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Transcript of interview with Daniel Kaminski by Brian Corcoran, March 14, 1978






On March 14, 1978, Brian Corcoran interviewed Twenty-One dealer Daniel Kaminski (born November 17th, 1947 in New Jersey) about his life in Southern Nevada. The two discuss Kaminski’s occupational history and gambling practices amongst tourists. They then go in depth on the rise of gambling establishments across the United States and the impacts it may have on Las Vegas. The interview concludes with a discussion on the role of dealers in casinos.

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Kaminski, Daniel Interview, 1978 March 14. OH-00984. [Transcript.] Oral History Research Center, Special Collections and Archives, University Libraries, University of Nevada, Las Vegas. Las Vegas, Nevada.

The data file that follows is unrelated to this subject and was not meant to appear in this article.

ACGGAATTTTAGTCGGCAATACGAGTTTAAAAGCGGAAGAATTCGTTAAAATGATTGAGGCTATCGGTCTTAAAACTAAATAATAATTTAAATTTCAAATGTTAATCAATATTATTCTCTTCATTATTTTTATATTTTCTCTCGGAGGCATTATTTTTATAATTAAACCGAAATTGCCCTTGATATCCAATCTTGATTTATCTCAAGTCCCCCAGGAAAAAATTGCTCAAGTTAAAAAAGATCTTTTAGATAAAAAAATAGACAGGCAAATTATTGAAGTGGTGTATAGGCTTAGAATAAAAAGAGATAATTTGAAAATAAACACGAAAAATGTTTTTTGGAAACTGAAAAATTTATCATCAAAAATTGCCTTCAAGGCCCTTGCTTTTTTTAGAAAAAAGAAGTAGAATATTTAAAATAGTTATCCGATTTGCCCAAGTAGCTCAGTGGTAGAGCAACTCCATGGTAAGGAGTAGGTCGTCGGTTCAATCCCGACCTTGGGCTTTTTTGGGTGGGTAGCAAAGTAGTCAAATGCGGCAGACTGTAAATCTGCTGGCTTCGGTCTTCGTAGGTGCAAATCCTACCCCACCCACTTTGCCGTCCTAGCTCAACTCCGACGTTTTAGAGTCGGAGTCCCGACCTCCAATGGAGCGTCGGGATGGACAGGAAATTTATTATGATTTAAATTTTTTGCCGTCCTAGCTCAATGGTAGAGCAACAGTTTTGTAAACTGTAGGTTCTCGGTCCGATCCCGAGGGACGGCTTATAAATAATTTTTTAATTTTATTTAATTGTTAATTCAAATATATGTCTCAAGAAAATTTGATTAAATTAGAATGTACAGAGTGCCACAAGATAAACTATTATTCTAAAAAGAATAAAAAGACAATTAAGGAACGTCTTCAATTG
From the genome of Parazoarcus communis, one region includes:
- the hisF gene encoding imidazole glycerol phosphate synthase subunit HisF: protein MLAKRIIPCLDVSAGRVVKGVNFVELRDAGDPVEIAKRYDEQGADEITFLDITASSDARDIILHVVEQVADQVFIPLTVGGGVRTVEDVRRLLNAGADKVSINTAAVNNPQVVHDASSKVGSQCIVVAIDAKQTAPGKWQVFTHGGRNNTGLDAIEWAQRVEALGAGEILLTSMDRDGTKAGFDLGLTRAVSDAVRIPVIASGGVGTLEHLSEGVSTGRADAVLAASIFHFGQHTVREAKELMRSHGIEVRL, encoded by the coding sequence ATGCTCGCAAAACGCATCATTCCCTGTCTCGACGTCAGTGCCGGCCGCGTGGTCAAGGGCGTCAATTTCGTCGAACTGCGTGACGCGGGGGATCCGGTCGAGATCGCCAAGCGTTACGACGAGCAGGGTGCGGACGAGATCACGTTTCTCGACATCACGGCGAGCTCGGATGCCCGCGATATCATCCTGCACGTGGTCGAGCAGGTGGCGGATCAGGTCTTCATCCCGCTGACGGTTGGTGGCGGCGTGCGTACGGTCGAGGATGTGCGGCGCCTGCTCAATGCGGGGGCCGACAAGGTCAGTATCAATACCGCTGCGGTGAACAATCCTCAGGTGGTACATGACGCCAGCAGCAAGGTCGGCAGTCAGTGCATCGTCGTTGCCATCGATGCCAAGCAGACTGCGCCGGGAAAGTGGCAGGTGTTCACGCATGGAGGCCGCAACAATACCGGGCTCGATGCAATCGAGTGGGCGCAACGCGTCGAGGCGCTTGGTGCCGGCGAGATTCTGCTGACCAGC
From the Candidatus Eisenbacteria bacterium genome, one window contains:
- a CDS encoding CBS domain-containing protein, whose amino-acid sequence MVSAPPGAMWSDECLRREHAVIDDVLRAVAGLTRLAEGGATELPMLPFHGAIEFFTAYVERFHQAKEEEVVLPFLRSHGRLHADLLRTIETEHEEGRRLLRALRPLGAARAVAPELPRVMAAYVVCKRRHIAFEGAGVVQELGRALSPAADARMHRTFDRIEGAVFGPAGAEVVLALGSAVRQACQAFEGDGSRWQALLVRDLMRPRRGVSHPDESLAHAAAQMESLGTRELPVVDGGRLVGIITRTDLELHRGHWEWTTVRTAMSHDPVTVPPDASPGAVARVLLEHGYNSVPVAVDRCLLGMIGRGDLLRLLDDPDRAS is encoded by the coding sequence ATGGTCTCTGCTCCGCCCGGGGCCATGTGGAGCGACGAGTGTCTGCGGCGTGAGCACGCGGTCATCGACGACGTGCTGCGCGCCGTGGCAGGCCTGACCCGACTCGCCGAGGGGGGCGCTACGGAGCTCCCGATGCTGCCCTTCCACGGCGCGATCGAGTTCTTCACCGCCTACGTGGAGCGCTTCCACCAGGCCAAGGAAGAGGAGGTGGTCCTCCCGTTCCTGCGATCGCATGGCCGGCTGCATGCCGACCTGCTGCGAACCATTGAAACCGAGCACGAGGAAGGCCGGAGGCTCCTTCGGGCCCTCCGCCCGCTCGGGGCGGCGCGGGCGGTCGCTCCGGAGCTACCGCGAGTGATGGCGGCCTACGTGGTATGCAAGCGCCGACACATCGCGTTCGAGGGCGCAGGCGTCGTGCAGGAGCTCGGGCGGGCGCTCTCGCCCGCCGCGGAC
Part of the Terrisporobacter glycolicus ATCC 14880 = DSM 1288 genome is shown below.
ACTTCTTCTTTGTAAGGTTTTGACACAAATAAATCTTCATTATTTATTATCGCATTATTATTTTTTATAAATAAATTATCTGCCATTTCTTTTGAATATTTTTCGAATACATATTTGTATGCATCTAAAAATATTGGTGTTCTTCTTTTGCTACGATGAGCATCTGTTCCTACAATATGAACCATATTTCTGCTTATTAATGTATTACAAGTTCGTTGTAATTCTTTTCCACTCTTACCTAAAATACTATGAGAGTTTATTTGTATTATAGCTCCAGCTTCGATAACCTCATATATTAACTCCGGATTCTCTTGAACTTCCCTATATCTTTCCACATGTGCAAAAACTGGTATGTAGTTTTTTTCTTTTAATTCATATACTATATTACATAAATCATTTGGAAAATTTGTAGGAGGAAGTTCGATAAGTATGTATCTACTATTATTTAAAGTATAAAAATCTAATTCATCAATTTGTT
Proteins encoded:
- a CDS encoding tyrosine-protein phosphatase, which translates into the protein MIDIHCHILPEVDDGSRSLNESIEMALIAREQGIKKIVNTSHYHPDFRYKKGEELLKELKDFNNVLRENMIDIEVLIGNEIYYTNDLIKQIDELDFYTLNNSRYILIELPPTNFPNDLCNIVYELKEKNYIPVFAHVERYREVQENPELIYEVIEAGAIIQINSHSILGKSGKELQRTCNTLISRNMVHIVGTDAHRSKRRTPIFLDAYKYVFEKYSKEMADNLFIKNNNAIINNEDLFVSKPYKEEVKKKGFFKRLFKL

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UNLV University Libraries Daniel Kaminski i An Interview with Daniel Kaminski An Oral History Conducted by Brian Corcoran Ralph Roske Oral History Project on Early Las Vegas Special Collections and Archives Oral History Research Center University Libraries University of Nevada, Las Vegas UNLV University Libraries Daniel Kaminski ii © Ralph Roske Oral History Project on Early Las Vegas University of Nevada, Las Vegas, 2019 UNLV University Libraries Daniel Kaminski iii The Oral History Research Center (OHRC) was formally established by the Board of Regents of the University of Nevada System in September 2003 as an entity of the UNLV University Libraries’ Special Collections Division. The OHRC conducts oral interviews with individuals who are selected for their ability to provide first-hand observations on a variety of historical topics in Las Vegas and Southern Nevada. The OHRC is also home to legacy oral history interviews conducted prior to its establishment including many conducted by UNLV History Professor Ralph Roske and his students. This legacy interview transcript received minimal editing, such as the elimination of fragments, false starts, and repetitions in order to enhance the reader's understanding of the material. All measures have been taken to preserve the style and language of the narrator. The interviewee/narrator was not involved in the editing process. UNLV University Libraries Daniel Kaminski iv Abstract On March 14, 1978, Brian Corcoran interviewed Twenty-One dealer Daniel Kaminski (born November 17th, 1947 in New Jersey) about his life in Southern Nevada. The two discuss Kaminski’s occupational history and gambling practices amongst tourists. They then go in depth on the rise of gambling establishments across the United States and the impacts it may have on Las Vegas. The interview concludes with a discussion on the role of dealers in casinos.UNLV University Libraries Daniel Kaminski 1 The interviewer is Brian Corcoran, 1925 Santa Paula Drive, Las Vegas. The narrator is Daniel Kaminski, a white thirty-one year old male. He’s been living in Las Vegas for approximately twenty years. He’s presently employed as a Twenty-One dealer at the Sands Hotel. This interview takes place at Mr. Kaminski’s present residence at 497 McKeller Circle, on March 14, 1978, at four o’clock in the afternoon. Okay, Mr. Kaminski, where was your birth place? I was born in Perth Amboy, New Jersey. And when was your birthday? November 17th, 1946. And your nationality? I’m Polish. Okay. What are your languages spoken? I studied Spanish in college along with English. I’m fairly fluent in— Did you take a couple years of this or is this just—? I had two years in high school and four years in college. Did you ever notice, or have any—needed to use it, like for work? Did it help you or whatnot? Well, I was working in New York for the mayor, and well, a lot of Spanish people live in New York so it came in handy there. What places have you lived besides New Jersey and Nevada? I—that’s it, New Jersey and Nevada. And—? I’ve worked in New York City, but I didn’t live there. I commuted there every day. UNLV University Libraries Daniel Kaminski 2 And how long have you actually been in Nevada? I’d say about twenty years. It’s about twenty years on and off. In other words, you went to school here, and then went back to New Jersey? How was that? I’m not really clear on that. Well, I went to high—I did grammar, I went to grammar school in New Jersey and then we moved out here and I went to high school here. And then I decided to go to college in New Jersey. And what school was it? Well, I went to Rutgers there. And then after that, for two years, for two or three—three years actually, I lived in New Jersey before coming back out here. What made you decide to come back out here? I was married at the time I was living in New Jersey. And after my marriage broke up, I decided to come back out here and see my parents. Oh. Just for a change. Kind of getting it all, coming into the sun, stuff like that? Is that the—? Yes, just say that I wanted a change. Okay. Okay Daniel, I’d like to get a little family background here. What was your father’s name? Henry Kaminski. Alright, where was he born? He was born in, I think it was Scranton, Pennsylvania. Scranton, Pennsylvania? Okay. Your mother’s name? UNLV University Libraries Daniel Kaminski 3 Her name was Florence Flazenski. Yes. And her place of birth? She was born, I think in Johnstown, Pennsylvania, if I’m not mistaken. Okay, okay. How about your paternal grandfather’s place of birth? Both my father’s mother and father were born in Poland. Where, I really don’t know. Alright. And I believe, I think both my mother’s parents were born in Poland too. Okay, Daniel, do you have any brothers or sisters or? No, I’m the only child. Okay, what about cousins or? Cousins, and uncles and aunts, I have a lot of. My parents both had large families. Except yours? Except mine. (Laughs) (Laughs) And are they all spread out? Or they just stayed around Pennsylvania, like where your parents were from and stuff like that? Almost all of my father’s relatives still reside in Pennsylvania and my mother’s relatives have all moved out to New Jersey. Moved out to New Jersey, okay. Okay, Daniel, what was life like back in New Jersey? It was colder than this, it’s a lot colder, I’ll tell you that. It snowed in the winter, which I really miss out here actually. Especially during the holiday season. I went to Number Seven Grammar School in Fords, New Jersey, at the age of five. And before I could complete it, we moved out here. What was school like there? I mean Number Four, it sounds very impersonal. UNLV University Libraries Daniel Kaminski 4 Number Seven, Number Seven. Oh, Seven, sorry. Schools out there were named by numbers, I guess. According to district or something—there was a Number Fourteen, School Number Twenty-Seven, School Number Nine, and I happened to go to Number Seven School. It was about two blocks from the house I was living at in Fords. And is this like, city-type area, or? No, it was suburbs, definitely suburbs. You know, trees in the backyard, backyard barbecues, and the whole thing. The whole works. (Laughs) Yes. Okay Danny, how did life differ from New Jersey than to Nevada? Well, Nevada is mostly desert. Back east we had the ocean, which I really miss. I enjoyed—we used to go to the boardwalks and which, actually, I sort of had a limited type of gambling there, where you’d put a quarter down and you’d win a stuffed animal or something. It was sort of, similar to the Big Six wheel, except there were much more numbers and it was about a quarter a shot and you’d win a stuffed animal or an (unintelligible) or something if your number came up. And there was no money gambling there. There were pinball machines, you know, regular pinball machines, not that the types you put the nickels in and you win your nickels back. And it was sort of controlled gambling I guess. Well, the weather gets nice in the summertime right? It’s not quite as hot here, I know. But is there—? Well, the weather back there is much more humid, as you know, back there. It’s not as hot, it’s very pleasant. Especially on the ocean because you get the ocean breeze and it’s nice. It cools off UNLV University Libraries Daniel Kaminski 5 at night, it’s about ninety to a hundred during the day if you’re lucky. And at night it cools to about sixty-seven, it’s very pleasant. And you were there at—what age was this? I was there till about the age of ten I believe before we moved out here. So in other words, you’d go down with your parents and they would buy you like, cotton candy and stuff like that? Sort of, yes, we’d get—usually we’d rent a bungalow each year down there, and stay there during my father’s vacation for a week or two and lived on the shore, which was nice. And also, you went back there when you were going to school in New Jersey? When you were a little bit older too, right? Yes, I went to college there. I decided I’d like to get back there so I went to college there. Was it different when you went down there when you were about twenty years old? I mean, you were gonna become more mature, and kind of looked for different things when you went down to shore, I’m sure. Oh yes, basically, the place hasn’t really changed that much. I mean, it’s grown a bit. But the whole shore scene is still the same there and the weather hasn’t changed one bit. The girls seem to be a little bit prettier when you’re down there when you’re a little bit older? Oh yes, sure. Sure. Okay Danny, you were about ten years old when you moved out here. I mean, that’s kind of tough when you’re young. Leaving your family, your friends, and you know, it’s a pain anyway, just coming to a different scene at such a young age. What was your first reactions? UNLV University Libraries Daniel Kaminski 6 Well, I really missed my relatives and my friends there, especially during the holiday season. I used to have family get-togethers and be visited by uncles and everything, and aunts— Big Polish get together, huh? Yes, sure. Get the posse and all that, I know, I know, I’m part Polish myself, okay. The whole environment was different, like I said. You come out here and it’s completely desert, and I like to fish—luckily there was a place like Lake Mead to fish, and things like that. But it eventually, you know, you meet new people out here, and make new friends. And actually, I have a friend who I met out here, I think on the first day of school. I still know some people. Still around, huh? Yes. That’s amazing, it’s just—from back then, to when you came back from school, I mean, what were like the basic differences? I mean, it’s expanded a great more, I mean in area-wise, business-wise— You mean Las Vegas? Right, yes. Oh, casino-wise, especially—yes, I know what you’re talking about. It seems like they’re putting up a new casino every day, sure. After I went—when I went back to go to school, this town was fairly large. I mean, the big hotels were here. And when I came back, well, these other little casinos sprung up. Actually, if you want my opinion, I think the town’s going to burn itself out from putting up so many casinos. Okay, what was the main reason you came back out here? I realize it must’ve been your father was doing? UNLV University Libraries Daniel Kaminski 7 Oh yes, like I said, it was—my father was working back there in chemical analysis, and he had an offer to come out here to the Test Site to work. So we decided we’d talk it out, or I guess, I didn’t really talk it out, my mother and father talked it out and decided to come out here. I mean, he’s not part of the military at all, right? No, he just works—he just, he works in chemical houses. Right. And so, you just wanted to be near a base? By any chance, do you get PX privileges by him doing this? Or any advantage the dependent of a serviceman would have? No, it’s completely independent of that. It’s classified as military at all. And he’s been doing this for how many years? Since I can remember. Since you can remember? Then, he never really talks about the job? You know like, did he ever like, show you around and see the airplanes and all that stuff? All the guys in uniform? No, well, I never really had any interest in that. Never had an interest? No. Okay Danny, what does your mother do? She’s a housewife, typical housewife. She doesn’t work. I think at times she’d really to work. She enjoys gambling in fact, after twenty-some years, she’s still is trying to get the twenty-five thousand dollar key-note ticket. That’s a big key-note ticket. Did she ever get close? Oh, she’s hit eleven hundred a couple of times, but you know, nothing really big. She’s not that big of a gambler, she enjoys it, and she goes to bingo. UNLV University Libraries Daniel Kaminski 8 Oh. Bingo, which is the same back in Jersey, you know, Jersey Church Bingo back there. Right. That’s right, what do you think about this New Jersey starting gambling? Like you say, there’s a minor form of gambling now, but how do you think people will react to major gambling? Because it’s so dense there, I mean, within an hour ride, you can have people from New York City, you can have them from Pennsylvania, Maryland, I mean, do you think it’s gonna really cause problems? Whereas Las Vegas itself is small, people actually go out of their way to get to it. Where in New Jersey, it’s just right down the road. I’ll tell you—well, one thing, I’ve never been to Atlantic City, or I’ve probably been to Atlantic City but I really can’t remember being there so I don’t know what it’s like. I hear right now, it’s not the nicest place in the world to be, that’s actually why gambling came back again for revenue purposes and stuff like that. But I think it will hurt Las Vegas a bit. Weather wise, the people coming out here more for a vacation will come to Las Vegas. The people who are really into serious, heavy gambling, they’ll probably go to New Jersey because it can be snowing outside, as long as there’s (unintelligible) in the casino and a deck of cards on the table, they’ll still be playing. Okay, Danny, what do you do on your free time when you’re not working at the Sands? Is there any special places you’d go or certain things you’d like to do? One thing I said before, is that I like fish. I like to go to Lake Mead and when I get the time off, I get a chance to get a couple extra days off. I like to go up to LA, I know a couple people up there in California. And usually I hang out at bars. I have a girlfriend who I do things with, you know, go to the movies and stuff like that. I gamble occasionally, I’ll do a little Twenty-One once in a while, but no heavy gambling. UNLV University Libraries Daniel Kaminski 9 You talked about pinball machines—is there anything you can play with that’s similar to that here? You mentioned something, like the nickels or something? Oh nickels, there’s regular pinball machines here and the nickel kind here too. There’s both kinds. How are they different? ‘Cause I’m really not familiar with them at all. I just play Twenty-One and that’s about it. Oh, the nickel machines, you know, you put a nickel in, put a bunch of nickels in there actually. And you—? Try to line up the numbers right and if you do, you get a certain amount of nickels left. And the other ones are just a regular pinball machines, you know, you need twenty-five thousand dollars for a free game. (Laughs) Twenty-five thousand points I mean. Oh for real. So in other words, the ones here, it’s really not a way of making money? It’s just a way of entertainment. Yes, more or less. Right, and you mentioned you miss the snow? Did you ever ski in New Jersey? No, not really. I’ve been up to Mount Charleston a couple of times, once to Lee Canyon, yes, gone up to Lee Canyon a couple times. Did you? It’s nice up there. I think every Christmas time you go up there and you feel at home because there’s snow, right? UNLV University Libraries Daniel Kaminski 10 Actually, yes, I usually do. On Christmas I usually take a ride up there with my folks. Yes, so. Okay Danny, how did you get into casino life? Casino work? Well, I first came back a second time, I was living with my parents and decided I wanted to get out of there. So I really didn’t have any casino skills, and I didn’t know how to deal Twenty-One, and I never did craps or anything, so I went to work Downtown as a porter in the Golden Nugget for a while. And while I was working, I decided that I didn’t want to do this forever, and decided to go to school for Twenty-One dealing. Set out after about seven or eight weeks, I finally graduated and I started to work in casinos as a Twenty-One dealer. I auditioned in a couple of places that I turned down, and I finally got a job dealing—particularly funny—at the Golden Nugget where I was working. So I quit my porter job and then went right to the tables. I found that the money was better dealing Twenty-One. (Unintelligible) the first two weeks I worked there I didn’t get any tokes, they kept the tokes for themselves, and then splitting them amongst the other dealers, but after that I started getting full tokes. Then I was able to get my own nice place for myself and get away from my parents. And I worked there for about two and a half years and then I auditioned at the Sands where I’m working now. And I’ve been there ever since. Danny because you mentioned tokes—how’s that set up? Is it that if somebody gives you money, you keep it yourself? Or are you saying something that they provide up? Do they put a pool in there or—? Yes, it’s basically a pool. It’s—you put the money when they give it to you, you knock on the table, and you put it in the top pocket, and you give it—put it into the canon and everybody divides it up at the end of the shift. UNLV University Libraries Daniel Kaminski 11 Alright, is that—toke-wise, is that a majority of the money you make? Or is it, is the salary good? No, most of the money you make is in tokes. That’s the way you make your money. So in other words, to the people who toke, are the people who play for more money, they’re the so-called high rollers right? In other words, some of your works on the Strip like MGM or Caesar’s, you’re probably getting more in tokes than somebody who works with the Golden Nugget? Oh sure, definitely. But mostly, a lot of the times, a lot of times its high rollers are sticky, they won’t give you anything. Really? Oh yes. ‘Kay. Okay, you’re immediate supervisors, (unintelligible), what is their attitude towards you? Do they treat you fair, or? They’re actually not too bad, you’re always being watched, you know for cheating. So you don’t give someone three hundred fifty dollars change for a ten dollar bill, and I don’t know, I think pit bosses are overpaid for what they do. I can say, Twenty-One pit bosses are definitely overpaid, Crap pit bosses I think, they have to know the game, and they sit there and they watch, and they yell out the pay raise when you get a high roller there. But the Twenty-One pit bosses, actually just, you know, stand around and watch you. I wouldn’t want to be one on that kind of deal. What do you mean they just stand around and watch? It’s like, I know how they’re set up, they’re usually a big circle, I guess, what they call the pit. And they just stand there and they watch? They don’t—? They’d use the calculators when you’re yelling out? UNLV University Libraries Daniel Kaminski 12 Yes, they’ll shorting them when you need money on the table, they make the fills, they watch the security regiment make the fills. And they just watch so that everything comes out legitimately. Nobody’s cheating, you’re not cheating, the customer’s not cheating, no complaints. When you mentioned Craps, did you ever—you said that’s a little more interesting? ‘Cause like Twenty-One you’re really, just, pretty basic. I mean, Craps is pretty complex. I don’t think, Craps games are just (unintelligible) You know, I was thinking, in Jersey, and he got (unintelligible) ‘Cause you go there, you can get, your toke-wise, you’d probably be twice as much as we’re handing out. Well I think it’s going to be a while before the next casino gets established. Maybe after they get set up and all the hotels are running, but not for a while because it’s going to take ‘em a couple years to get everything running right. So. And you have (unintelligible) back there, right? Oh sure, I think every dealing this town has they’ve got back, especially when they’re not making that much money. That’s true of the people who work Downtown. Because it’s mostly, most of the, of the people is just a big chain moving up, you know, up Nevada to a place they’ve probably never been to. That’s true, but like, what—you know, there’s a lot of people from New York and New Jersey and Nevada here, and like, they come out here like, because they’ve heard this and that. Well that’s another thing, that one of them, it’s going to be a lot different back there than it is here. Really? UNLV University Libraries Daniel Kaminski 13 You’re going to have winter. Another thing is that they’re only going to be open, I think, eighteen hours a day, so. Is that right? Yes, it’s probably going to coincide with the drinking law. Closes at three o’clock in the morning. Oh that’s right. So there won’t be any gray bunch. When—do you have any personal (unintelligible) towards people that live here? Compared to like, where you were back east? The people have been out here for a while are more friendly than money-oriented, as the people who have stayed for a couple of years. Particularly, move out here from, let’s say back east or California, are more into money and the tokes and things like that. The people who live here, I find are less into that, but are more fun to be with. You know, don’t worry about money as much, that toke-oriented, make a thousand dollars. They’re just happy to be here. And they do serve—it’s kind of strange, ‘cause whenever people think of Nevada, they think of Las Vegas, and they think of Sin City, and they think of all of this—do you think people are like that? I know they’re not, but like let’s say people outside of Las Vegas, from your experience. You mean the people who live in Nevada? Yes, right. That aren’t in this city. Oh like from Reno, that kind of place. I think they’re just average, common people. The same type of people you’d meet back east. It’s, no, I don’t think of Las Vegas as “Sin City,” I mean, I UNLV University Libraries Daniel Kaminski 14 think New York is worse than Las Vegas. And in that sense—the people outside the city itself, who aren’t casino oriented are just your average common people. (Unintelligible) Money isn’t a big thing for them. Okay Danny, in your opinion, how much did—have the town and the people have changed? Oh the town has grown immensely since I moved here. I don’t know the exact figure, but the people have doubled or tripled, I’m pretty sure. (Unintelligible) and the casinos, there’s like one popping up every day. You know the maximum comes up every day, and (unintelligible). I think the MGM, they put it up about eight years ago now, they put one up now in upper Reno, so they’re just expanding. The Frontier used to be this sort of cowboy place, you know. This old big old western type of place, and now it’s just, a regular casino like every other one. Speaking of casinos, what is your favorite casino? I mean, to play yourself. Actually, I enjoy going Downtown rather than staying on the Strip because the Strip is a tourist area and in Downtown there’s more—it’s more common people, more local people that hang out down there. I like the Showboat, it’s mostly local people there. But as I said, I like Downtown. It’s more earthly down there. Okay Danny, we talked about these other places that are starting gambling. You know, they talk about it in Miami, and they definitely talk about it in New Jersey and all these other places. What do you think the future is for Las Vegas itself? You know, like you say, a lot of dealers might be leaving, the outlet managers and stuff like that. Well, I think that New Jersey is definitely going to hurt it, but if—I hear that they’re talking about it in California. If California gets gambling, it’s going to hurt Nevada incredibly because UNLV University Libraries Daniel Kaminski 15 Nevada really doesn’t that much to offer except for the gambling. I mean, it’s mostly desert. And if California gets it, most of the people come from California to gamble in Nevada, they’re gonna lose, I’d say, maybe forty percent of their clientele. That’s going to put a pretty big dent in Nevada’s income. If Florida gets gambling, it’s gonna hurt too because Florida has the right type of climate for it, besides just being a resort area, they’ll have gambling too, which would be more to offer. And it’s going to take away from the people who would come to Las Vegas to gamble. I agree with that. ‘Cause like, New Jersey, I don’t know, it’s just like a big meat factory, it’d just be people you know, concentrated. And like, California, would hurt because of that. But I would personally, I think the one that would really would hurt the most would be Miami, because like, people go to Miami anyway. I mean they go there for the resorts, they have the warm weather, like you said, but they have a big plus—they have the ocean there too. Yes, that’s right, they do have the ocean to offer don’t they. People go there all the time from north, up north, and if they got gambling, god, I think that’s really going to hurt. But how do you think they can combat that? I mean, do you think they have to go into some other type of field? Other kind of tourist trade? Or—what do you think we’ll have to do? I don’t think that there’s anything—where else could they go into that they have? Legalize brothels and have gambling? What else could they offer? They might be able to offer more transportation modes, I mean, like, they have the junkets now. Almost maybe a free flight out here just for people who want to gamble. Yes, that’s true because, yes, because funny thing that I just heard on the radio, just a little while ago, that they’re thinking that fewer, at certain distance away—I think it’s five UNLV University Libraries Daniel Kaminski 16 hundred miles or a thousand miles away, that they’re cutting the price of the airfare now thirty-five percent, which I think is very smart. That’s what they’re going to have to do. They’re going to have to get people out here almost for free and offer them a lot more, maybe even have to offer them free hotel staying if they’re going to gamble, to do the junket routine where they have to spend so much money gambling while they’re here and give them room and transportation free. But it’s going to have to—it’s probably going to have to expand that program, just to get the people here. I think there’s going to be a great deal of competition, don’t you think? Like, ‘cause it’s, it’s kind of like machines here in different casinos? You know they say, the (Unintelligible) got the loosest slots, trying to get the best rate of return. And then they say this and that. And after, they’re just going to have to compete—because here, let’s face it. You know, you’re working at a casino, you know that’s just a big rip-off. Sure. Nobody really has a chance— Well, people do, people do win, or else they wouldn’t come back. Sure, but the thing is, for one person that wins, there’s like four or five that loses. And now when everybody goes home, let’s face it, nobody ever “loses,” they always say how they won. Hmm. Even though Nevada was at about eighty billion dollars (Laughs) but they lost. Oh sure, if someone’s going to win in one casino, a guy’s going to say, even though the money’s in their pocket, “I’m playing on the hotel’s money.” And they don’t realize that they’re actually losing money that they actually have made. UNLV University Libraries Daniel Kaminski 17 And they’re giving it all back, of course. They’re giving it all back, (unintelligible) that’s what most of the people come out here for. But the high rollers, people who do win a lot of money—if these other places do open up, and it’s closer for them to go there, and cheaper, they’ll probably do that. Why would they pay to go out here when there’s, when they’re just coming out to gamble. They’re not coming to lie in the sun and get suntanned and see Hoover Dam (Laughs) (Laughs) They’re just coming out here to gamble. But if New Jersey is close or New Jersey’s cheaper, and they can get there quicker, they should go there, right? My personal opinion is that the professional gamblers, the guys that really are good, you know, I just think a lot of ‘em are like me, like you say, from California, from either coast. From either the West Coast— From the bigger cities. Right, to say no, that there’s money that can be made, because they’re always (unintelligible) Right like you say, you guys can play Twenty-One, but like, I don’t know, just stay closer together. But like the little old ladies that come out here, they want to play slot machines and stuff. I mean to them, when they lose, it’s not that bad. To them, it’s just throwing it away. Another thing that Las Vegas may have in its favor is that they’re fairly well established as an entertainment capital. And there are a lot of people who come here to just to, you know, put a couple nickels in machines and just go out to see the shows, if the other places aren’t as entertainment oriented as Las— (Tape one ends) UNLV University Libraries Daniel Kaminski 18 Las Vegas—that’s going to be one big plus for Las Vegas, because of course, there are people who just do show people, just to say they’ve been to Las Vegas and have seen Don Rickles at the Sahara. Yes, I think that’s true too. It’s just like, like the word I used to say, it was the “Adult’s Disneyland.” Oh, sure it is. Yes, your fantasy land to get away from it—I think they should still keep that, because, here it is. Like I said, way out in the middle of nowhere and you got—come over the horizon and you just land here and that’s it. And people from my experience, they just like having a drink, make a fool out of themselves. No, it’s just having a good time. It’s, yes, it is a fantasy land, huh? And you know, people win a couple nickels, they’re happy. Those aren’t the serious gamblers. I think that’s like ninety-nine point nine percent of them are—are just—in fact, people I’ve talked to, they say that, you know, “Oh, that’s how much I expected to lose tonight.” You know, like they expect to lose a certain amount. Sure. You know, they put it down, it’s almost like a fixed crust before they even came out. Yes. Another thing is, I don’t think that the town can survive those people though because the casinos aren’t making their money from the entertainment. They’re not making their money from the buffets, they’re more or less breaking even on that, the idea between the entertainment and the cheap food and the cheap rooms, it’s to get the people in there to spend their money. And if you get the people who are here for entertainment purposes, they’re not going to spend their UNLV University Libraries Daniel Kaminski 19 money, they’re going to put their two dollars in a machine a night, and the casinos won’t be able to survive on that. Hmm. That’s true, wasn’t it, isn’t it a fact that like, a couple years ago, the entertainment used to be really, really cheap though? I mean— Oh, much cheaper than it is now. I guess that’s—I don’t know if that— I think that’s why they’re doing that because they want to make up more money. Because I remember a time when you can go see somebody for twelve dollars—you could pay two dollars or a big (Unintelligible) but I guess, with the cost of living, the entertainment, the actual people are doing entertainment in the lounges are charging more money. Hence, the casinos need to put out more money and charge more money just to break even. That’s true. What about, I think that’s one thing in their favor, is they’ve got their management or their business structure pretty well together. Well sure, they’re—Las Vegas wasn’t built in seven days. I mean, you know, how long has it been here? And they have everything down, as where the other places are just opening up, they’re going to be fresh, they’re going to be green at it and they’re going to have to learn a lot. They’ll have to learn a lot about gambling and the entertainment factors. Hmm. I’ll tell you, there’s a lot of directors out here, you know, executives of the hotels, probably get paid a lot of money just to go back there. In fact, there’s one guy I know who has one back there. There are people back there—I’ve been offered a job back there, but as I said before, I’m afraid to do it because it’s all new now, and I’d wait a while if I was to go back till everything got fairly established. But I know people who have been offered—one person that I know for instance, has UNLV University Libraries Daniel Kaminski 20 been working, in charge of the slot department and is going back there to, I think it might be Hotel—Resorts International, to take over the slot department there. They definitely, I mean, people come out here— That would be, as you were saying, they could gamble, they got to figure it out. ‘Cause you figure, one way or the other, t